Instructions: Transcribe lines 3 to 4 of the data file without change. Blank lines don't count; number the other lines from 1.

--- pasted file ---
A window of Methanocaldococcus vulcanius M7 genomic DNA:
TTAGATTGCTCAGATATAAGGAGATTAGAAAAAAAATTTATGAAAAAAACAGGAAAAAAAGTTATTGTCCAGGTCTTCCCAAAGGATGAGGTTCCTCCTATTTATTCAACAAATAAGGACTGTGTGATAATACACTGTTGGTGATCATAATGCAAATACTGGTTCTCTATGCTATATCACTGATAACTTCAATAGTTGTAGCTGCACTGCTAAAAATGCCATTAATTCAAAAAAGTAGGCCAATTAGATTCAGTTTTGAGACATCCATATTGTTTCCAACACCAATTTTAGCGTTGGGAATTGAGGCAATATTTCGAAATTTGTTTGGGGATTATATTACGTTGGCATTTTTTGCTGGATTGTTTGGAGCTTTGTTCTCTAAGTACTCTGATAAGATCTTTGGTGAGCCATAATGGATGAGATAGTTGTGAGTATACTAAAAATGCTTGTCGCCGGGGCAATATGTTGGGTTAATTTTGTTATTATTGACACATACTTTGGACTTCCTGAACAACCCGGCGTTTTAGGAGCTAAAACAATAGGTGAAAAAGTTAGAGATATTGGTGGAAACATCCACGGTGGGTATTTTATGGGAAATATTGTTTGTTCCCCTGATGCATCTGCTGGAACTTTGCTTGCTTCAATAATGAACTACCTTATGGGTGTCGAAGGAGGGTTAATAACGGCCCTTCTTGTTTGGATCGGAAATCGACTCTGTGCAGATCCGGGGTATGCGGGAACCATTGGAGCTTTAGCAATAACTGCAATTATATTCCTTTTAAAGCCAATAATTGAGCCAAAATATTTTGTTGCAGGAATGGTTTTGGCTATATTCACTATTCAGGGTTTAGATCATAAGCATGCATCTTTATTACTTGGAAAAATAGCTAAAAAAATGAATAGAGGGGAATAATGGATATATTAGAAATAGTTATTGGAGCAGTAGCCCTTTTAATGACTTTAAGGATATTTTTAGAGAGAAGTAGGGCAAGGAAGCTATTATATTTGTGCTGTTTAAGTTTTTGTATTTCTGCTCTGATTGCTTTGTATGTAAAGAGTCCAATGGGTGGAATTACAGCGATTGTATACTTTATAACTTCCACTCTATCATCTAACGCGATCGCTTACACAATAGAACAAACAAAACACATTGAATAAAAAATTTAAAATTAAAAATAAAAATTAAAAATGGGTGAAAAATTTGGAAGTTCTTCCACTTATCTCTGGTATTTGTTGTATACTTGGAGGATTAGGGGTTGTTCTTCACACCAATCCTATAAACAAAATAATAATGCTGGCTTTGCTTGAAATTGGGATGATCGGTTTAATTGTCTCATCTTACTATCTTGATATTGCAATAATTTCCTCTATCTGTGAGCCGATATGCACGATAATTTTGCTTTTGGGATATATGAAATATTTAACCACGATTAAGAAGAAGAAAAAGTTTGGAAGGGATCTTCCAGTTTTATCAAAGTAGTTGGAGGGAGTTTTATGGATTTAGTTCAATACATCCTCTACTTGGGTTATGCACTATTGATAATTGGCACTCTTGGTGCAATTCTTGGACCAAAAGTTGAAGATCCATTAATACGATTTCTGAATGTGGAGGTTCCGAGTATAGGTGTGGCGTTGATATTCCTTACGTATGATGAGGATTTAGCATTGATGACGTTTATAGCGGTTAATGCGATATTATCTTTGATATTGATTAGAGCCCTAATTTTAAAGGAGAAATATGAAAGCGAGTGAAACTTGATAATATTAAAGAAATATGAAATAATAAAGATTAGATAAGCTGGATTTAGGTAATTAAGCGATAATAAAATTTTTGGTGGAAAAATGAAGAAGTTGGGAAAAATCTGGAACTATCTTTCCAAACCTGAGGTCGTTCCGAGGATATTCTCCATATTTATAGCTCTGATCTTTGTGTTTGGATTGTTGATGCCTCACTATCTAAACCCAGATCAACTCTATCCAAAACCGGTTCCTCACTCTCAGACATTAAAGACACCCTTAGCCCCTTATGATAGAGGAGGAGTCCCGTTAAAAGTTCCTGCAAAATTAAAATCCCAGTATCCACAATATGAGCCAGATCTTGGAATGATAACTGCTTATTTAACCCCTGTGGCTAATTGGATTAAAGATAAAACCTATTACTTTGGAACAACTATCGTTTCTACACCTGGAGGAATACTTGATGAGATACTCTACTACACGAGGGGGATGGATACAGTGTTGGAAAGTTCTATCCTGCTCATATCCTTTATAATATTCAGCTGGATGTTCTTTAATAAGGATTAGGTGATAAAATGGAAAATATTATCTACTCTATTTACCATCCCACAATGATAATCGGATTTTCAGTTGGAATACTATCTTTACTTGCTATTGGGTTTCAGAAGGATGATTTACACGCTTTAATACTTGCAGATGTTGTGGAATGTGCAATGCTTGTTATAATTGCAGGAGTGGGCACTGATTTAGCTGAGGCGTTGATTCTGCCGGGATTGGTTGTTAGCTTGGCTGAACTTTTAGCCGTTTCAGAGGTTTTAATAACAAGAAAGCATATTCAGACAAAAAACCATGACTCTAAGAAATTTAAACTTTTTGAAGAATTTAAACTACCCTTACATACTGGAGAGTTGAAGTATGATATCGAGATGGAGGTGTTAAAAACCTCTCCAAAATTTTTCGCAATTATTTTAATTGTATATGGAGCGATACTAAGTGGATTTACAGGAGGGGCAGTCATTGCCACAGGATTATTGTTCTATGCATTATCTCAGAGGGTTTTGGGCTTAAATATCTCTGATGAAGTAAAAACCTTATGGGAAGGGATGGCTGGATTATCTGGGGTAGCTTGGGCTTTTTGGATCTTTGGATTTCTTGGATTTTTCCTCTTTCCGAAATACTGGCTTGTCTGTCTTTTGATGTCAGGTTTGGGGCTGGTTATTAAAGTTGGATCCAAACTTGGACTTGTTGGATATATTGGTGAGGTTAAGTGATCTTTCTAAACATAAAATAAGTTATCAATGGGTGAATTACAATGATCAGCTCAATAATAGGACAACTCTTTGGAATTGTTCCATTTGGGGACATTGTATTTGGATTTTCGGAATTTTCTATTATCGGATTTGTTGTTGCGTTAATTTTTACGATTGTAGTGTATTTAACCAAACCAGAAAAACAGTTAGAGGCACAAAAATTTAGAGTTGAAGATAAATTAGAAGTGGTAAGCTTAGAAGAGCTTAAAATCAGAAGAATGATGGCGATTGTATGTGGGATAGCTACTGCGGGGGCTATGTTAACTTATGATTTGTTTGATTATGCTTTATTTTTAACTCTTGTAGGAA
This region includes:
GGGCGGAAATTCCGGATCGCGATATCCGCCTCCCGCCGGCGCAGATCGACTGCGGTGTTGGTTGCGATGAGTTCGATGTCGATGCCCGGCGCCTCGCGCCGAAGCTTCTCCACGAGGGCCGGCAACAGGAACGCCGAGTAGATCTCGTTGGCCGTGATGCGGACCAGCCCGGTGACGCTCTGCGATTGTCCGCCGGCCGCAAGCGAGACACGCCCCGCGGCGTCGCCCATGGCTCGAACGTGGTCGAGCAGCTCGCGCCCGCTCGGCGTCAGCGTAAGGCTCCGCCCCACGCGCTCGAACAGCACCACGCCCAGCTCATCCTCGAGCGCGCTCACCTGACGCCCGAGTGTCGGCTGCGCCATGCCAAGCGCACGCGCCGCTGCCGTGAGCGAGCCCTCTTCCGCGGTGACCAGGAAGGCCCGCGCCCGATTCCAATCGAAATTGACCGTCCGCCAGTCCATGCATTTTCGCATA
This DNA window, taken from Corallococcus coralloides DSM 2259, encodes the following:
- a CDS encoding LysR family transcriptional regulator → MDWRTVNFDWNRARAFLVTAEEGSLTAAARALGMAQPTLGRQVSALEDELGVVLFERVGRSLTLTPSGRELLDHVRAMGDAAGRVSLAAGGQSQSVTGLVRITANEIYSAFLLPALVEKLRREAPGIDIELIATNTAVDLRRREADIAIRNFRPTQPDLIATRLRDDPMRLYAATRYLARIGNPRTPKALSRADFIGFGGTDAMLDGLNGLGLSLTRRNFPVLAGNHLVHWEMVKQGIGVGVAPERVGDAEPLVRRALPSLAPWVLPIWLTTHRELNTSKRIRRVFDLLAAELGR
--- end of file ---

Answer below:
This region includes:
GGGCGGAAATTCCGGATCGCGATATCCGCCTCCCGCCGGCGCAGATCGACTGCGGTGTTGGTTGCGATGAGTTCGATGTCGATGCCCGGCGCCTCGCGCCGAAGCTTCTCCACGAGGGCCGGCAACAGGAACGCCGAGTAGATCTCGTTGGCCGTGATGCGGACCAGCCCGGTGACGCTCTGCGATTGTCCGCCGGCCGCAAGCGAGACACGCCCCGCGGCGTCGCCCATGGCTCGAACGTGGTCGAGCAGCTCGCGCCCGCTCGGCGTCAGCGTAAGGCTCCGCCCCACGCGCTCGAACAGCACCACGCCCAGCTCATCCTCGAGCGCGCTCACCTGACGCCCGAGTGTCGGCTGCGCCATGCCAAGCGCACGCGCCGCTGCCGTGAGCGAGCCCTCTTCCGCGGTGACCAGGAAGGCCCGCGCCCGATTCCAATCGAAATTGACCGTCCGCCAGTCCATGCATTTTCGCATA